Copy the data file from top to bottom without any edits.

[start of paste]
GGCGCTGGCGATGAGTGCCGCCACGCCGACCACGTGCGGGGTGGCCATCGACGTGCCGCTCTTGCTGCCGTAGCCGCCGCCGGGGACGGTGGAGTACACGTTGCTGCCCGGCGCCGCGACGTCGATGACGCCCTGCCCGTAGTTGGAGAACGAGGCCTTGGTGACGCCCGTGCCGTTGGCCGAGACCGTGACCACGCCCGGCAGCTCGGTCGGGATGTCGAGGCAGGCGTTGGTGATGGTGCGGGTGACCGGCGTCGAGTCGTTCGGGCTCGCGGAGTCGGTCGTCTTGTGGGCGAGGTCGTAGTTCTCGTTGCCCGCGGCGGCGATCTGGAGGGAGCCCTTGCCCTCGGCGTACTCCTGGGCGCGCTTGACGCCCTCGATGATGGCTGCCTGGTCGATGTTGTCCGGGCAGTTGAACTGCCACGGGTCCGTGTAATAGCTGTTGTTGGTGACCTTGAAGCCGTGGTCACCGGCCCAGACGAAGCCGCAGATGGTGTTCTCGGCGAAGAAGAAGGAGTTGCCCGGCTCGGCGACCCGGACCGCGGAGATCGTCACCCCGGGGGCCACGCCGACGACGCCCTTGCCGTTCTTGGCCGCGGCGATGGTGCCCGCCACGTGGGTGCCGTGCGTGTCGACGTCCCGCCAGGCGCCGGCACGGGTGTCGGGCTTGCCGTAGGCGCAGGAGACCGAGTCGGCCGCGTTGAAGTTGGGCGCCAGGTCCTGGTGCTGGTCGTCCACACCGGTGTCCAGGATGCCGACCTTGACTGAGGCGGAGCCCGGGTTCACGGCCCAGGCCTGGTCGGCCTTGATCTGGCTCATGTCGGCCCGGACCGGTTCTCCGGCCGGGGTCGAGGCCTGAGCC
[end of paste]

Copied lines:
GGCGCTGGCGATGAGTGCCGCCACGCCGACCACGTGCGGGGTGGCCATCGACGTGCCGCTCTTGCTGCCGTAGCCGCCGCCGGGGACGGTGGAGTACACGTTGCTGCCCGGCGCCGCGACGTCGATGACGCCCTGCCCGTAGTTGGAGAACGAGGCCTTGGTGACGCCCGTGCCGTTGGCCGAGACCGTGACCACGCCCGGCAGCTCGGTCGGGATGTCGAGGCAGGCGTTGGTGATGGTGCGGGTGACCGGCGTCGAGTCGTTCGGGCTCGCGGAGTCGGTCGTCTTGTGGGCGAGGTCGTAGTTCTCGTTGCCCGCGGCGGCGATCTGGAGGGAGCCCTTGCCCTCGGCGTACTCCTGGGCGCGCTTGACGCCCTCGATGATGGCTGCCTGGTCGATGTTGTCCGGGCAGTTGAACTGCCACGGGTCCGTGTAATAGCTGTTGTTGGTGACCTTGAAGCCGTGGTCACCGGCCCAGACGAAGCCGCAGATGGTGTTCTCGGCGAAGAAGAAGGAGTTGCCCGGCTCGGCGACCCGGACCGCGGAGATCGTCACCCCGGGGGCCACGCCGACGACGCCCTTGCCGTTCTTGGCCGCGGCGATGGTGCCCGCCACGTGGGTGCCGTGCGTGTCGACGTCCCGCCAGGCGCCGGCACGGGTGTCGGGCTTGCCGTAGGCGCAGGAGACCGAGTCGGCCGCGTTGAAGTTGGGCGCCAGGTCCTGGTGCTGGTCGTCCACACCGGTGTCCAGGATGCCGACCTTGACTGAGGCGGAGCCCGGGTTCACGGCCCAGGCCTGGTCGGCCTTGATCTGGCTCATGTCGGCCCGGACCGGTTCTCCGGCCGGGGTCGAGGCCTGAGCC